Alarms in your SIGNL4 team can also be created manually from a Slack conversation. This is basically quite simple and consists of the following digital assets:
- a custom Slack App for SIGNL4, which you create in your own Slack-Team
- the Slack EventsAPI (https://api.slack.com/events-api). This API forwards desired messages/information from Slack to a remote HTTP endpoint (Webhook).
- a bot user in her Slack team for your SIGNL4 app, as well as the corresponding permission scope of the app for this user
- a small orchestration proxy that forwards the HTTP calls from Slack to SIGNL4. An example is Microsoft Flow or Zapier. I have attached my Microsoft Flow template to this post below
The setup is described in more detail below. Let’s start with the proxy.
Create the flow or zap
The Slack EventsAPI does not send messages to any handler, which is a pity. In this case we could have worked directly with the SIGNL webhook in the Slack App. Instead, we need a flow or zap that returns a “challenge” from the request body directly in the response to a validation request from Slack. The procedure is described here https://api.slack.com/events/url_verification. Slack makes sure that the endpoint to which I want to send to, is mine. So I built a flow in Microsoft Flow for this purpose, which does exactly that. The same can be done in tools like Zapier:
- Extract the value of the challenge parameter and return it in the HTTP response, as described on that Slack page. If not the challenge parameter, but an event object is contained in the request from Slack to this handler, it is already a message in Slack that is to be forwarded to SIGNL4. In this case, I simply call my team’s SIGNL4 webhook and give the Slack server a 200-response back. It is really only the simplest HTTP routing. Here is a screenshot of my flow:
Create a new app in Slack
Next, create a new app in your Slack team. This can be done here via this link: https://api.slack.com/slack-apps. I suggest calling it SIGNL4 😉
Create a bot user
Next, select the “Bot Users” menu item in the App settings menu. Here you can create a new bot-user for this app by simply pressing a button. After that, the view should look like this:
Set scope(s) for the app
Let’s continue with the scopes for the permissions of the new app. Select the menu item “OAuth & Permissions” in the menu of the app settings, then scroll to the area “Scopes”.
Your new SIGNL4 app only needs the scope of the bot user you just created. To do this, select the scope “bot”. If you have not yet created the bot user at this time, it is also possible from this point and then the scope is defined for it automatically here as well.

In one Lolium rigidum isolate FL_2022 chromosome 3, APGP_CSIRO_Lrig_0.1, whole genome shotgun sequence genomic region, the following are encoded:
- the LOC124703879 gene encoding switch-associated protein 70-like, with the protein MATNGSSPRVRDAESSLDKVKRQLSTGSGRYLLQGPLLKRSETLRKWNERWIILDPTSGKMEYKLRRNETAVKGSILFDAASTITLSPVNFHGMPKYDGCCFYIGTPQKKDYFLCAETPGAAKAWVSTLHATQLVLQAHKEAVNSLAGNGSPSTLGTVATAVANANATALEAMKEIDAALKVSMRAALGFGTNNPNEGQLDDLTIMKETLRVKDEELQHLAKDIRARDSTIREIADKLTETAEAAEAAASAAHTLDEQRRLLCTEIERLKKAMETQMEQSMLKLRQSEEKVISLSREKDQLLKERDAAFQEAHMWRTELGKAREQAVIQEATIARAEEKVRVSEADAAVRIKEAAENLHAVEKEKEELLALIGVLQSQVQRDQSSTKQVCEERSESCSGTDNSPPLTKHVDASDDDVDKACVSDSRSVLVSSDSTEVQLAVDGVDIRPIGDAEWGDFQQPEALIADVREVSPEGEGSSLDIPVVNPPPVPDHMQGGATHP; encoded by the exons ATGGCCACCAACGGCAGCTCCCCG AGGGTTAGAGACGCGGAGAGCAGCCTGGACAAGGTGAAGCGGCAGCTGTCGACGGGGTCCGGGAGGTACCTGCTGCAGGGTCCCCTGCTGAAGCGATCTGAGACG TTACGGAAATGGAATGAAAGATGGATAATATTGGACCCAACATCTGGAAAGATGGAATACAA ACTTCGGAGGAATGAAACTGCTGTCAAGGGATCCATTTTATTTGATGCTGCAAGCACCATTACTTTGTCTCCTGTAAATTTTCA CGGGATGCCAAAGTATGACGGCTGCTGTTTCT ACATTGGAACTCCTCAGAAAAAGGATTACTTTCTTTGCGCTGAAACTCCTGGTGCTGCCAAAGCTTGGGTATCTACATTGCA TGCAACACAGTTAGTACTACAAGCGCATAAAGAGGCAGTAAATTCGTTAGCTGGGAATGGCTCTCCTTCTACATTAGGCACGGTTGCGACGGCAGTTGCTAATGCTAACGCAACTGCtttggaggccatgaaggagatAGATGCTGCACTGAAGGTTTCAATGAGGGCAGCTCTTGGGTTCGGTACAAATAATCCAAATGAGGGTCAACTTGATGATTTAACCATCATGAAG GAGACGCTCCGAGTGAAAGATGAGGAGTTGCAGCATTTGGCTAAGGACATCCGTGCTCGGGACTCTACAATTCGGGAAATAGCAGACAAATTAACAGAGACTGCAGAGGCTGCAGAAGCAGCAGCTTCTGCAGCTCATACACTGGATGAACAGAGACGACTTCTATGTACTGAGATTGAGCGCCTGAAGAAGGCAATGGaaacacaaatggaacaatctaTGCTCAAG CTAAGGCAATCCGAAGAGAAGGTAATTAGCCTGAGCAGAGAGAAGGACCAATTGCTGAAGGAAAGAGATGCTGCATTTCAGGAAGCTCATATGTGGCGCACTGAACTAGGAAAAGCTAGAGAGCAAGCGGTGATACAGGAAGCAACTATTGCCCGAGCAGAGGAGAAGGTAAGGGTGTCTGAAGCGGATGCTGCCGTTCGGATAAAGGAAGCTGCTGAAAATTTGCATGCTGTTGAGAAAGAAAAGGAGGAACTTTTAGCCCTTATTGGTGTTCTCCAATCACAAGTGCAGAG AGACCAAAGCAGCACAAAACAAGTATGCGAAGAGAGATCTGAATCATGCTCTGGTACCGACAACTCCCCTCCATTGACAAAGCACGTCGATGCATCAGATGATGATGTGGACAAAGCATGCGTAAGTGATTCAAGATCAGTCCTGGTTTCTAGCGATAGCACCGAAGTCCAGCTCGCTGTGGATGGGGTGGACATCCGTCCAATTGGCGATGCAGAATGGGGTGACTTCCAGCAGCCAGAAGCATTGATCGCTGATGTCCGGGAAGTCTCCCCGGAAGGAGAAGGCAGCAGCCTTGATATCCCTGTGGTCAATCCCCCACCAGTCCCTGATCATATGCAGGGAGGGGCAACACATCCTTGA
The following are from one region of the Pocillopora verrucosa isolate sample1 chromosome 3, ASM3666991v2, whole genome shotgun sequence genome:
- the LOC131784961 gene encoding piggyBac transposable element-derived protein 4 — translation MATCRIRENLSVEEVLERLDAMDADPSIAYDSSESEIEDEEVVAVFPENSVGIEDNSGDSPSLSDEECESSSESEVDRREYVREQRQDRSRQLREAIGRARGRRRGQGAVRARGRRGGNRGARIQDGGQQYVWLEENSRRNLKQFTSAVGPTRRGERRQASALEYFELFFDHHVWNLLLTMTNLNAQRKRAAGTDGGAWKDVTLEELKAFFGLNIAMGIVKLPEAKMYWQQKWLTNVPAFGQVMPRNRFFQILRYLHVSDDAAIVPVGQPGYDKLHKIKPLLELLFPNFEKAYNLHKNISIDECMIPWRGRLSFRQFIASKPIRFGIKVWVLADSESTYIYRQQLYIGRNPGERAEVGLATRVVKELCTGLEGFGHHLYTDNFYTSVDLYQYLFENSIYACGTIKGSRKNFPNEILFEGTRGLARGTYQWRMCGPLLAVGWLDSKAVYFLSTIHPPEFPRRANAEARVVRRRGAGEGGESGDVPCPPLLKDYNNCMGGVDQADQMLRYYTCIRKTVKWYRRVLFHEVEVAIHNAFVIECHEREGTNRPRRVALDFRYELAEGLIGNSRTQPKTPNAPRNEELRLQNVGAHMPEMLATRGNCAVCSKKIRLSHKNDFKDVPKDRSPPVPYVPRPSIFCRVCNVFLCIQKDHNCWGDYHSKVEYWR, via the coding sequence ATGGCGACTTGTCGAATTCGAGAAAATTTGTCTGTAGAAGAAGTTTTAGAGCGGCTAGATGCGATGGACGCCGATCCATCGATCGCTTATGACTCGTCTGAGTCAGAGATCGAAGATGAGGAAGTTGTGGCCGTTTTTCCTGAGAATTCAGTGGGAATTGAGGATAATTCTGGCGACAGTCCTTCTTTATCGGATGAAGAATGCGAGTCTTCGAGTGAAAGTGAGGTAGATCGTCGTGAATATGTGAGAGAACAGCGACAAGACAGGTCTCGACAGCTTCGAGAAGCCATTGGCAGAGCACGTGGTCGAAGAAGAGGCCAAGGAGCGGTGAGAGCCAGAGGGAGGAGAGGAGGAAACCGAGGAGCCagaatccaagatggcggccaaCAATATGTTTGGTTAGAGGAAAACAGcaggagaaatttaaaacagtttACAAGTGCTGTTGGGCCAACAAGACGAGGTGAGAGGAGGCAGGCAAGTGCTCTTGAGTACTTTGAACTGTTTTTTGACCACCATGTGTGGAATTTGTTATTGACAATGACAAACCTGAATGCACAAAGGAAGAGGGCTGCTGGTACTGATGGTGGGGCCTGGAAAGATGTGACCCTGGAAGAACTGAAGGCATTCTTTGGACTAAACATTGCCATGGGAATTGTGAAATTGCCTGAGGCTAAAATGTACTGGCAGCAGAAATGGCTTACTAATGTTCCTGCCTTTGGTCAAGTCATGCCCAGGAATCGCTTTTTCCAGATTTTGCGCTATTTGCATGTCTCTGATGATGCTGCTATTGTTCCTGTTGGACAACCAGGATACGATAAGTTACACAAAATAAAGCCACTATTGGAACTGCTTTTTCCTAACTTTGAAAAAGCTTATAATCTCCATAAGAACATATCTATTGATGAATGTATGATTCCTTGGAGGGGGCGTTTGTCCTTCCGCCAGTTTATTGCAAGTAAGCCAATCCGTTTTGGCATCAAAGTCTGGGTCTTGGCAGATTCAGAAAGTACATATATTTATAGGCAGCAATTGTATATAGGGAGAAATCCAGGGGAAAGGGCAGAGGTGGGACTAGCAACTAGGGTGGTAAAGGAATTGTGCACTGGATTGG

Choose desired events
Finally, you only have to select the events you want to forward to your SIGNL4 team. Select the menu item “Event Subscriptions” from the App Settings menu.
- First activate event forwarding via the on/off switch.
- Next, enter the URL of your flow or zap HTTP trigger. The webhook of your SIGNL4 team cannot be entered here directly, because it will not respond to the validation request of Slack with the challenge. But as soon as your zap/flow has returned the appropriate response, the text field turns green.
- Scroll to the “Subscribe to Bot Events” section on the same page. Here you select the events to be sent to SIGNL4. I chose “app_mention” and “message. im” in particular. This allows me to easily send all relevant messages to SIGNL4 which are received in a monitoring channel, for example by sharing these messages with the SIGNL4 Bot user.
- Save everything afterwards.
Add the app and kick off
Finally, all you need to do is adding your new SIGNL4 app to a desired channel where your relevant messages are received. I did this by sharing a message with the SIGNL4 Bot user, so I could add the whole app there. Here comes a Consent Grant dialog, i. e. you have to allow the app to access your Slack team.
Afterwards, you can simply share the messages you want to forward to your SIGNL4 team with the SIGNL4 Bot user. All team members on duty in SIGNL4 are then reliably alerted about it:
Conclusion and outlook
Of course, it would be best to use a native SIGNL4 app from the Slack app directory – we are working on it. Until then, you can go the small detour via a custom SIGNL4 app in your Slack team. Unfortunately, the route still has to be done via a web orchestration tool, so I exported my flow as a small consolation and attached it here. If you are interested in a Zapier version of this, let us know via Twitter and we’ll try to cook something up.. 😉